It’s terrible. One of them happened last night. One of the massage girls giving the massages at the table had been leaning into it, and some young guy who was pretty drunk, was walking past her just staring at her ass and then just crashes into the gate in front of him and nearly knocks it over. And then I’m dealing to Todd Brunson and Patrik Antonius.
Sure, at the high stakes table. I saw that.
And then Jason Mercier was here, and this kid Gordo.
Mike Gorodinsky, yeah.
So all four of them notice what happened and they go crazy laughing. The massage girl turns around and sees it, but she doesn’t know that she caused it, until I told her later. So Patrik, Todd, Gordo, and everyone else were laughing and they just looked like they wanted to give the guy a hand. That was awesome.
That’s pretty cool that you can get a massage while dealing.
Oh, it was just on the side.
The only massage I get during the day is when I get pushed by the dealer behind me. Usually if it’s someone I know they’ll give me a shoulder rub.
Oh, okay! You said that you deal at all these different events, you deal at the Bellagio, at the high stakes games, you must have many years under your belt, right?
How long have you been doing this for?
I guess not that long – 11 years.
11 years is a long time!
Not compared to some of these lifers.
I see! How much training do you need to become a dealer in the first place?
Actually, it does take a lot of training. It took 2 months of training.
It’s not as simple as just pushing chips, you’ve got to know all the games, right?
Yeah, and I just don’t know the games. I know procedure, and things like that. It took about 2-5 months to get the mechanics down, and your muscle memory kicks in.
Like when you’re driving a car, or riding a bike and things like that.
Yeah, you just pick up things and you get used to it and just move.
How quickly do you learn a new game? Like when Badugi first became popular, how long did it take you to pick that up?
Not too much. Literally I just tell the guys: “Alright guys, tell me what you want me to do and whatever.” Because in all of these super high limit games they get upset if you do something wrong, because they’re primadonna – they are whiny at poker. So if they have a new game – like they were telling us about some other game here – so I’m like: “Okay guys, what am I doing? How many cards do you want? What do you want me to do?” So they’ll tell me – one or two of them will let me know – and then once they tell me and I repeat it, you just go with it.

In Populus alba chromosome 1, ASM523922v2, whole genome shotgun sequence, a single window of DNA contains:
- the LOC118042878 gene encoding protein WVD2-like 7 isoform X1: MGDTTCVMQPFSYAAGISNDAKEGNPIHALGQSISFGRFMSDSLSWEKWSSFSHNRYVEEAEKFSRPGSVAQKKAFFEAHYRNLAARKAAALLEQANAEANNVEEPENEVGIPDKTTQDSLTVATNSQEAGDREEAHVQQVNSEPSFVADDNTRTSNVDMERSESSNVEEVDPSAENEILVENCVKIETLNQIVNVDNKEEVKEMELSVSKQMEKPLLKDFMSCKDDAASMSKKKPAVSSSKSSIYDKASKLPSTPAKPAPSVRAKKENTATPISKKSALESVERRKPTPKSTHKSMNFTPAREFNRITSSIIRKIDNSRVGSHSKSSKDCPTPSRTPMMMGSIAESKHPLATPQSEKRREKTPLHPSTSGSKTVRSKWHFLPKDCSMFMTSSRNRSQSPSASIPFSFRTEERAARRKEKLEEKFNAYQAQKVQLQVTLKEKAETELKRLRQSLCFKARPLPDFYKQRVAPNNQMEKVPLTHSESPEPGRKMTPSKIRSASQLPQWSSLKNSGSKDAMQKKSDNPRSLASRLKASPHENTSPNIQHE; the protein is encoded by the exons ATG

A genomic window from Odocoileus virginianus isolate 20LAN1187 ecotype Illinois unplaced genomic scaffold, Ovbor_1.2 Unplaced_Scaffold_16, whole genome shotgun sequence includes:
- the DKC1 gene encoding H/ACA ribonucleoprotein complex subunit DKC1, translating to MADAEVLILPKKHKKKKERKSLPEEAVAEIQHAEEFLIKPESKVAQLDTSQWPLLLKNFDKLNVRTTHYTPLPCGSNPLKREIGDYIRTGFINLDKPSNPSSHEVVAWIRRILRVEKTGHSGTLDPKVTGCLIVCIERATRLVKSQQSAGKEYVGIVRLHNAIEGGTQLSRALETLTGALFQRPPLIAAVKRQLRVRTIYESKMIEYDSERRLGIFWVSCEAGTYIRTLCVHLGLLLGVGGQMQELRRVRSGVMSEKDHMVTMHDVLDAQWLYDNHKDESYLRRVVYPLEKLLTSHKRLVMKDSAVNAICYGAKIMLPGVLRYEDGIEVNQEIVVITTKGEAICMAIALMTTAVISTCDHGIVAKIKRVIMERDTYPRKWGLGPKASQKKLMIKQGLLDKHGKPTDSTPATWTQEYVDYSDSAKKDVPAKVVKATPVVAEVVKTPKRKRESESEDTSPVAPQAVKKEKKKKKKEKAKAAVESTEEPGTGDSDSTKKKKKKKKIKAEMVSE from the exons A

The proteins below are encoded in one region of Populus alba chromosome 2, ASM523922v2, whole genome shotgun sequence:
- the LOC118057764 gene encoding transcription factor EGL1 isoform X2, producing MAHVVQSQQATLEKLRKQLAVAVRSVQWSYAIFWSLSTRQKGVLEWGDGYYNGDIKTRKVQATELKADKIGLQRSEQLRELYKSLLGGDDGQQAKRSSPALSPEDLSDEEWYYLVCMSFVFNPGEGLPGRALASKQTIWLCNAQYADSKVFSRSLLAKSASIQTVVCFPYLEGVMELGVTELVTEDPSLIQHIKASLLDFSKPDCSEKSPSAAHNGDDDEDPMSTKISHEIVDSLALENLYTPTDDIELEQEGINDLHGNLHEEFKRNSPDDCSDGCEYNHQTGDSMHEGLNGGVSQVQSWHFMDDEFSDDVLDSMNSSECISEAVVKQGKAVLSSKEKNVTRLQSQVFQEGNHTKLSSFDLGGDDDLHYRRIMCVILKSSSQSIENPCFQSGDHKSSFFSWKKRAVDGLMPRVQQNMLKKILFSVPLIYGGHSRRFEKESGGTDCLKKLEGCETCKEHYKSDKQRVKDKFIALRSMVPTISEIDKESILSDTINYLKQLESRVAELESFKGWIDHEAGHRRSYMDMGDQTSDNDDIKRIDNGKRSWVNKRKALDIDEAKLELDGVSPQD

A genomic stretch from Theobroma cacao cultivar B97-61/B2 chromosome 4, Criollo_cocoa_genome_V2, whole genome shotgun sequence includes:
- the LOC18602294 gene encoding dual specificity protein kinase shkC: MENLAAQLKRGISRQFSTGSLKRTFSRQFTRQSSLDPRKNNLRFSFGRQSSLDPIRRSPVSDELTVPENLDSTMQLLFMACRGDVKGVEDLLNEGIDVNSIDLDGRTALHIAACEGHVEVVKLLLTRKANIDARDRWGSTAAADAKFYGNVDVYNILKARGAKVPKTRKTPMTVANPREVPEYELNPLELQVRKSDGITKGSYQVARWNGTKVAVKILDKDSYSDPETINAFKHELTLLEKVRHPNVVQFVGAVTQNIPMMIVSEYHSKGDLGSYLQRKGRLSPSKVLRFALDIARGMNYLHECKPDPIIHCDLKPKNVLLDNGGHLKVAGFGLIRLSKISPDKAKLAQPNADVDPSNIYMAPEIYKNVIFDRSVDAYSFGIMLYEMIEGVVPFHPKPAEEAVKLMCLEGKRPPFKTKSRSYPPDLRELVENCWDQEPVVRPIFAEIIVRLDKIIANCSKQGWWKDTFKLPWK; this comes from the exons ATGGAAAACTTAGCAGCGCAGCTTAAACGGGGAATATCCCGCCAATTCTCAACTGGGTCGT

Okay, well let’s end off with this interesting question. I’m sure that if you’ve gotten this far in this interview Antonio is clearly an interesting person for you, and I’m sure all the dealers here have some excellent stories. What would be your advice to someone who, let’s say, doesn’t have the skills to become a professional player, doesn’t have the money for it, or whatever it is, but still wants to be close to the action? Someone who says: “I want to go ahead and become a dealer,” – What would you say advise them to do? How do you start along that path?
Check out local rooms, if you’re at a place where they have casinos and local rooms, and see if they’re hiring. You may be able to get in there as chip-runners or something else, before you start dealing, and then get moved up as it goes. Also, if you live in Vegas, there are like 20 different roles you can apply for. Basically, the downtown poker rooms are usually hiring. OR, the WSOP – which is ironic, because it’s the most famous one – because they’ll hire anyone.
That’s a good place to start. Get that on your résumé.
That’s a good place to get in. You’ll hear all the players, during the WSOP, come to the Bellagio because they’ll hire anyone.
Well, you heard it first here from our good friend Antonio. Thank you again for spending the time with us here at PokerUpdate.com. Thanks everybody for tuning in. We’ll come back with some more stories for you, here at the PCA 2016.